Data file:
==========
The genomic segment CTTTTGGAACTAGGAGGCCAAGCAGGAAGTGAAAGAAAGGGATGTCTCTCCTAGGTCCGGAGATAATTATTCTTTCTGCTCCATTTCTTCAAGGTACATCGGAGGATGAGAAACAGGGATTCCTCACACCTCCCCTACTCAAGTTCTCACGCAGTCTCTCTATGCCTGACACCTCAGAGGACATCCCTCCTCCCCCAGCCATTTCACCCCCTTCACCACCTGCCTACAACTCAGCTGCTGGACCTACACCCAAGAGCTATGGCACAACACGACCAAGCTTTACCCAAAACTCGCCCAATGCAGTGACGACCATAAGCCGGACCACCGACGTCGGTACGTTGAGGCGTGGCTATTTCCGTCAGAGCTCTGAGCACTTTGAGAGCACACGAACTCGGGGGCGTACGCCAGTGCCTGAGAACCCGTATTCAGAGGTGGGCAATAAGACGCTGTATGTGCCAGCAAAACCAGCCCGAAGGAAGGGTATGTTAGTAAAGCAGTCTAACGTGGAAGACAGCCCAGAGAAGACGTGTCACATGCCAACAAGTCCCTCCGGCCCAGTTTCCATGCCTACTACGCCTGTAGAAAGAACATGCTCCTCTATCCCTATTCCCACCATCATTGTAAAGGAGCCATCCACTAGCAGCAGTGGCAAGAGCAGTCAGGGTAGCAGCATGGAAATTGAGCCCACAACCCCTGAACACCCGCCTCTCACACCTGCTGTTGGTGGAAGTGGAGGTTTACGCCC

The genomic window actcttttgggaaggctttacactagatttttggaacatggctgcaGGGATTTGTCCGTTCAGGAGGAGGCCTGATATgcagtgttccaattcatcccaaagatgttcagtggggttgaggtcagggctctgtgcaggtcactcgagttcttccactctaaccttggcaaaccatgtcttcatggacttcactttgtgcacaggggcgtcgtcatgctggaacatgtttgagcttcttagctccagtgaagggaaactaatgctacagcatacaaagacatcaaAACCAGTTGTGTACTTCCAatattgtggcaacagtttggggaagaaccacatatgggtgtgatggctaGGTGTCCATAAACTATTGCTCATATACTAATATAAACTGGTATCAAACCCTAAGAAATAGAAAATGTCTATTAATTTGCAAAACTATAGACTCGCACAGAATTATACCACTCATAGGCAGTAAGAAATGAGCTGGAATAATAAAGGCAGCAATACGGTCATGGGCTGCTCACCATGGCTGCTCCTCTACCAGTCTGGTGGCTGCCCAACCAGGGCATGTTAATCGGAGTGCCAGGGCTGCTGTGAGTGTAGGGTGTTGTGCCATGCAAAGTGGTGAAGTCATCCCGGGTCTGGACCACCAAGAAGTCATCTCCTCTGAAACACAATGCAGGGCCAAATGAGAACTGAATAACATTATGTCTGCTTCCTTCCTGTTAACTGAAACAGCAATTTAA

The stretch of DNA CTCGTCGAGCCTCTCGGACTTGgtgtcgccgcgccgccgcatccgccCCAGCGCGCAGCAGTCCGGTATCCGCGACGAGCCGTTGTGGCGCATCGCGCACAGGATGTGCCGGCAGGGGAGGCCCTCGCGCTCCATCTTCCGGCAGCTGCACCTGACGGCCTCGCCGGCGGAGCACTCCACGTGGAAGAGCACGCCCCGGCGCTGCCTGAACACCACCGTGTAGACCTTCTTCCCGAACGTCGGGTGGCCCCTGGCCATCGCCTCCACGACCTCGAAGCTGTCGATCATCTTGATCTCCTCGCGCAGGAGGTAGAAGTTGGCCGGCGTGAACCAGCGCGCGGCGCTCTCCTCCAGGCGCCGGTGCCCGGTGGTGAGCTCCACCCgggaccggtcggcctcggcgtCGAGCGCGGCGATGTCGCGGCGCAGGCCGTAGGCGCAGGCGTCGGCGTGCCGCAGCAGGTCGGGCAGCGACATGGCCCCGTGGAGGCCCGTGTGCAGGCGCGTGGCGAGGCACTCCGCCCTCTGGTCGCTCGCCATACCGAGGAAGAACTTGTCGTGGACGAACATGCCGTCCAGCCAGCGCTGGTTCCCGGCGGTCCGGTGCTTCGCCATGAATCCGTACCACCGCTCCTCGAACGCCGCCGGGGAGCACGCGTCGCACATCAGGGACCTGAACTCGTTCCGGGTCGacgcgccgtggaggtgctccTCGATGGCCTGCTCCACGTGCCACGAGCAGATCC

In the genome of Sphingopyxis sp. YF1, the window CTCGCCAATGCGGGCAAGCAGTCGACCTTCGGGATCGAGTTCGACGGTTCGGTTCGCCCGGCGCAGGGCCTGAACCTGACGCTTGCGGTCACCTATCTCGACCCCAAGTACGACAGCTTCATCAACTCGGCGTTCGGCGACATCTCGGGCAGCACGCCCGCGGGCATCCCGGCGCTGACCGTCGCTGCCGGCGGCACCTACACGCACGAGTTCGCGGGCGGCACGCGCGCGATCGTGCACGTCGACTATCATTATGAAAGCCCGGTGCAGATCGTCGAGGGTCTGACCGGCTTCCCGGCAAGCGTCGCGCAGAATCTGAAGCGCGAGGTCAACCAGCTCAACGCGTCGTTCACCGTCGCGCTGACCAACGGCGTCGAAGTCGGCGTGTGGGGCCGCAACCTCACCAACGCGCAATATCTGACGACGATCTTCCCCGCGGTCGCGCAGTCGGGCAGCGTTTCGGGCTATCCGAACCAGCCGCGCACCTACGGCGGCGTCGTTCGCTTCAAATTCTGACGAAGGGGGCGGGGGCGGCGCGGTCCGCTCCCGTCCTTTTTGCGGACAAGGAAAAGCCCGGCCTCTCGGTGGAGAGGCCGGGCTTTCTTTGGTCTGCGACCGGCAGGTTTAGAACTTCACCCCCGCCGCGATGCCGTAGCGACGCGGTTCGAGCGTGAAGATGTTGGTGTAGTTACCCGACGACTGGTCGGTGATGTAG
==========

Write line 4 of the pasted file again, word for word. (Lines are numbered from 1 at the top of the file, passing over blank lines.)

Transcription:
In the genome of Sphingopyxis sp. YF1, the window CTCGCCAATGCGGGCAAGCAGTCGACCTTCGGGATCGAGTTCGACGGTTCGGTTCGCCCGGCGCAGGGCCTGAACCTGACGCTTGCGGTCACCTATCTCGACCCCAAGTACGACAGCTTCATCAACTCGGCGTTCGGCGACATCTCGGGCAGCACGCCCGCGGGCATCCCGGCGCTGACCGTCGCTGCCGGCGGCACCTACACGCACGAGTTCGCGGGCGGCACGCGCGCGATCGTGCACGTCGACTATCATTATGAAAGCCCGGTGCAGATCGTCGAGGGTCTGACCGGCTTCCCGGCAAGCGTCGCGCAGAATCTGAAGCGCGAGGTCAACCAGCTCAACGCGTCGTTCACCGTCGCGCTGACCAACGGCGTCGAAGTCGGCGTGTGGGGCCGCAACCTCACCAACGCGCAATATCTGACGACGATCTTCCCCGCGGTCGCGCAGTCGGGCAGCGTTTCGGGCTATCCGAACCAGCCGCGCACCTACGGCGGCGTCGTTCGCTTCAAATTCTGACGAAGGGGGCGGGGGCGGCGCGGTCCGCTCCCGTCCTTTTTGCGGACAAGGAAAAGCCCGGCCTCTCGGTGGAGAGGCCGGGCTTTCTTTGGTCTGCGACCGGCAGGTTTAGAACTTCACCCCCGCCGCGATGCCGTAGCGACGCGGTTCGAGCGTGAAGATGTTGGTGTAGTTACCCGACGACTGGTCGGTGATGTAG